**The project aims to primarily recruit patients prospectively (ie. WGS will be offered at the same time as standard of care multi-gene panel testing). However, there is also a retrospective arm to recruit patients who meet all the criteria above and have undergone all available clinical genetic testing which have been inconclusive.

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What is a referral?

A referral can be made by the primary SickKids physician by contacting the Genome clinic genetic counsellor or completing the Sample Submission form provided here (link to the form).

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What options are available if my patient does not meet the inclusion criteria?

The Centre for Genetic Medicine and TCAG may be able to provide Whole Exome (WES) and Whole Genome sequencing (WGS) opportunities for patients who do not meet the Genome clinic eligibility criteria. If you would like to discuss the possibility of obtaining WES/WGS for your patient, please complete the following Submission Form.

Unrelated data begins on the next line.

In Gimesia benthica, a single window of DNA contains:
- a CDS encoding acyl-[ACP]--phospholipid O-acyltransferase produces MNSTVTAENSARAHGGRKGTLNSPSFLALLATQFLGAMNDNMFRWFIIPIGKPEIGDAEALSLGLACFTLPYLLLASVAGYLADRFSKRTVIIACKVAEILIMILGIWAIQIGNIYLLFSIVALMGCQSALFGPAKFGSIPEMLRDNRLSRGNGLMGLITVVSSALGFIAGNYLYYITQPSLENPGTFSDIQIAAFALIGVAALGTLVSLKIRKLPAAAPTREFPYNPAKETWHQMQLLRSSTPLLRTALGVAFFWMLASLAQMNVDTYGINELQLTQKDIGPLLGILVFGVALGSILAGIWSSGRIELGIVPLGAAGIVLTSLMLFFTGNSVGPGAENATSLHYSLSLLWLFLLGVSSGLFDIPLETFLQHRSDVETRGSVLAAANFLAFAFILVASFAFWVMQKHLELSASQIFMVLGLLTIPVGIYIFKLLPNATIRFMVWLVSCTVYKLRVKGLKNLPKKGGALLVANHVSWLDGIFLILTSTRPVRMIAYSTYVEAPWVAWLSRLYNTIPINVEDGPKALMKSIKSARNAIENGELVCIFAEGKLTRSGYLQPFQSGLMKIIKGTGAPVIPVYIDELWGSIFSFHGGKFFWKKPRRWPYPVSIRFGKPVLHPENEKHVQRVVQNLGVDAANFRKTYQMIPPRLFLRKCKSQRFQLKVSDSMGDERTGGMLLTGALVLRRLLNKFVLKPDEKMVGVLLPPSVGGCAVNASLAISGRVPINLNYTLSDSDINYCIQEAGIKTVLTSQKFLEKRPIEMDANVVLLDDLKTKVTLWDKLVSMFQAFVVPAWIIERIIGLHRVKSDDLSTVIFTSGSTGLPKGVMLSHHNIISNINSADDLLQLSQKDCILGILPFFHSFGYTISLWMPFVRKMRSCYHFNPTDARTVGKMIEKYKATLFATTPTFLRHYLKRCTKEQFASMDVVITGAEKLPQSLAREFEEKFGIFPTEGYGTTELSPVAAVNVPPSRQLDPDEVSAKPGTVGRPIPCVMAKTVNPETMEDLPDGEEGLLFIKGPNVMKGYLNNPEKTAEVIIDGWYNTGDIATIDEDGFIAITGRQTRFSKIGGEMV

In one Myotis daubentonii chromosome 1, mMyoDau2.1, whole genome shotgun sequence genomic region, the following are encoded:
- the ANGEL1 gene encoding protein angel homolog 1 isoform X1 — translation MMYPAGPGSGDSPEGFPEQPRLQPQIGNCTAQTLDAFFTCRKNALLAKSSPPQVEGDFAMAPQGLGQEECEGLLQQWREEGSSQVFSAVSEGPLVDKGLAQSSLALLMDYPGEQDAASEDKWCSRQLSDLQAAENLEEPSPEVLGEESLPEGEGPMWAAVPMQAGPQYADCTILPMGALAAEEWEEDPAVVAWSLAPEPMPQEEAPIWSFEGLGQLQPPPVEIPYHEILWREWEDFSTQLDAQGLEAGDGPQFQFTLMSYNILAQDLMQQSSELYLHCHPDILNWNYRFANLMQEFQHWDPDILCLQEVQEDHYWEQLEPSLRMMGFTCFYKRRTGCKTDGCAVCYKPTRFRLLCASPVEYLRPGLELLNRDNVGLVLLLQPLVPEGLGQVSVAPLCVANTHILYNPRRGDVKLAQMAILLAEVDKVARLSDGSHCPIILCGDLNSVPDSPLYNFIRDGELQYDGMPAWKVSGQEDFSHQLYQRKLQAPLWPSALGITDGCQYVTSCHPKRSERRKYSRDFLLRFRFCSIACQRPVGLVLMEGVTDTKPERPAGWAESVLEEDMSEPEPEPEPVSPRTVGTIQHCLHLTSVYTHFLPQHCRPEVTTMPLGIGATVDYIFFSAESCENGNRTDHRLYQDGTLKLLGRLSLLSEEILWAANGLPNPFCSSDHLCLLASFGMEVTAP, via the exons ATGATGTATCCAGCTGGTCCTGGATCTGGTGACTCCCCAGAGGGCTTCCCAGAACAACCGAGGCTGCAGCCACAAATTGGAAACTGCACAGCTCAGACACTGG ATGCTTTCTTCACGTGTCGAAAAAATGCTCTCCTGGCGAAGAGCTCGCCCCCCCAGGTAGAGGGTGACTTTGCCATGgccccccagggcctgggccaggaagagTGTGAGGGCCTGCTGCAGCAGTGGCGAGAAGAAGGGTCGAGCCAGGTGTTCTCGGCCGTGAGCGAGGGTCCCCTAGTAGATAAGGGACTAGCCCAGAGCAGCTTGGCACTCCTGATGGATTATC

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Does my child need to be with me when I go to the clinic appointment?

Whether or not your child has to attend the appointment will be dependent on if he/she has ever been evaluated by our genetics team.  In some cases we may be able to meet just the child’s biological parents, to obtain consent. In other cases, the child may need to be seen for an evaluation and blood draw to be performed.

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How long with the appointment take?

Participants will be required to attend three (up to a maximum of five) one and a half hour appointments at the genome clinic during the course of one year and may be contacted several times in the subsequent four years to receive additional information discovered by the clinic or, if they have consented to be contacted, to participate in related research projects.

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Can I talk to someone first before I agree to an appointment?